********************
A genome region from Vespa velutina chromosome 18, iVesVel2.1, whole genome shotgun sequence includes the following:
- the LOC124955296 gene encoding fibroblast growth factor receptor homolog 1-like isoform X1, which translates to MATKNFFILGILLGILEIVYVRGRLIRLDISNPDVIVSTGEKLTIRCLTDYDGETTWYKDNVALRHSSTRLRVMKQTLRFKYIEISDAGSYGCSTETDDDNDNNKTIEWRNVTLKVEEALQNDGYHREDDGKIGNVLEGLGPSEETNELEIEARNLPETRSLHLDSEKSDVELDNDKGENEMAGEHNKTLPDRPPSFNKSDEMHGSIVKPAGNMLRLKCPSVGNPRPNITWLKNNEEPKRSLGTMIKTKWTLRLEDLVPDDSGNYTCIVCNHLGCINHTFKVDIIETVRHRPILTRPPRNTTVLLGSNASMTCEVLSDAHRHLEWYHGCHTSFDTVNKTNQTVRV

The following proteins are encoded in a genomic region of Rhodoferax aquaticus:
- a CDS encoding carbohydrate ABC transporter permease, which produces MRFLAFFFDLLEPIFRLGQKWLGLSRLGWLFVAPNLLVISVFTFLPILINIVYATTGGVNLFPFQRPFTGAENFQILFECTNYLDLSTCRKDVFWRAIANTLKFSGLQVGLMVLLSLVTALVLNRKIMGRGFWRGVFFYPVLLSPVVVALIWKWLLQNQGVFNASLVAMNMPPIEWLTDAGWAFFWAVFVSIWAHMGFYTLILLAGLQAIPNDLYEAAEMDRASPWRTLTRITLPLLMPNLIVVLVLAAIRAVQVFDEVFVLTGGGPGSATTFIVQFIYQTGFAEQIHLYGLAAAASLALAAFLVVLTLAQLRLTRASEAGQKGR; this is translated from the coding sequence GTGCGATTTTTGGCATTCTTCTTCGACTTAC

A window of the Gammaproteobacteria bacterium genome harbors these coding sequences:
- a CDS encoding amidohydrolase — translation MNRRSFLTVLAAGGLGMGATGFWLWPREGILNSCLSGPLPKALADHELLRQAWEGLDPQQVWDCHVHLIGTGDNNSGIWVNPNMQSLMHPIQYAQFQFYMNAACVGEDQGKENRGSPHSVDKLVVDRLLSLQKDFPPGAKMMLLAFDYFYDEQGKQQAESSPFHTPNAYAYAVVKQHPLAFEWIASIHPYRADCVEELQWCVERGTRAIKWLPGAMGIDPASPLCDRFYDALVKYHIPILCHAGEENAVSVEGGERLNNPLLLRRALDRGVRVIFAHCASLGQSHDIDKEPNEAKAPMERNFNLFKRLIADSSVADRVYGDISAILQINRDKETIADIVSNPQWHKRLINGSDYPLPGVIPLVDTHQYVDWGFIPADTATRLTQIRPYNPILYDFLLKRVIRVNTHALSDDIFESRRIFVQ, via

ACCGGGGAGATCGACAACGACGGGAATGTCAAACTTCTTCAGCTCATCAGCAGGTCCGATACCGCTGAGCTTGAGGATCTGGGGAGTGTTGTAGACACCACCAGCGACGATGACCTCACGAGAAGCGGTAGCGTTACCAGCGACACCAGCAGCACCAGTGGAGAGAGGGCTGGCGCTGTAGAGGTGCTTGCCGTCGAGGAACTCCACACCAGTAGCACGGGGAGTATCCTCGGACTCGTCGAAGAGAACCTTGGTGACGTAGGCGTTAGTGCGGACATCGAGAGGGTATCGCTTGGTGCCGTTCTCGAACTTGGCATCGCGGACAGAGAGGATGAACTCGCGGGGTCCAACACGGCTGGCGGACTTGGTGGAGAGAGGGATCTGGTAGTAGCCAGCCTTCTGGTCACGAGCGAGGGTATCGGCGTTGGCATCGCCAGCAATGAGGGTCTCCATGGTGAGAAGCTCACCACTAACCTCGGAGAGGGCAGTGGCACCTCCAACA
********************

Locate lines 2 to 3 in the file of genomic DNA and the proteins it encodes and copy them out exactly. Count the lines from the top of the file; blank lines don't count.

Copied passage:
- the LOC124955296 gene encoding fibroblast growth factor receptor homolog 1-like isoform X1, which translates to MATKNFFILGILLGILEIVYVRGRLIRLDISNPDVIVSTGEKLTIRCLTDYDGETTWYKDNVALRHSSTRLRVMKQTLRFKYIEISDAGSYGCSTETDDDNDNNKTIEWRNVTLKVEEALQNDGYHREDDGKIGNVLEGLGPSEETNELEIEARNLPETRSLHLDSEKSDVELDNDKGENEMAGEHNKTLPDRPPSFNKSDEMHGSIVKPAGNMLRLKCPSVGNPRPNITWLKNNEEPKRSLGTMIKTKWTLRLEDLVPDDSGNYTCIVCNHLGCINHTFKVDIIETVRHRPILTRPPRNTTVLLGSNASMTCEVLSDAHRHLEWYHGCHTSFDTVNKTNQTVRV

The following proteins are encoded in a genomic region of Rhodoferax aquaticus: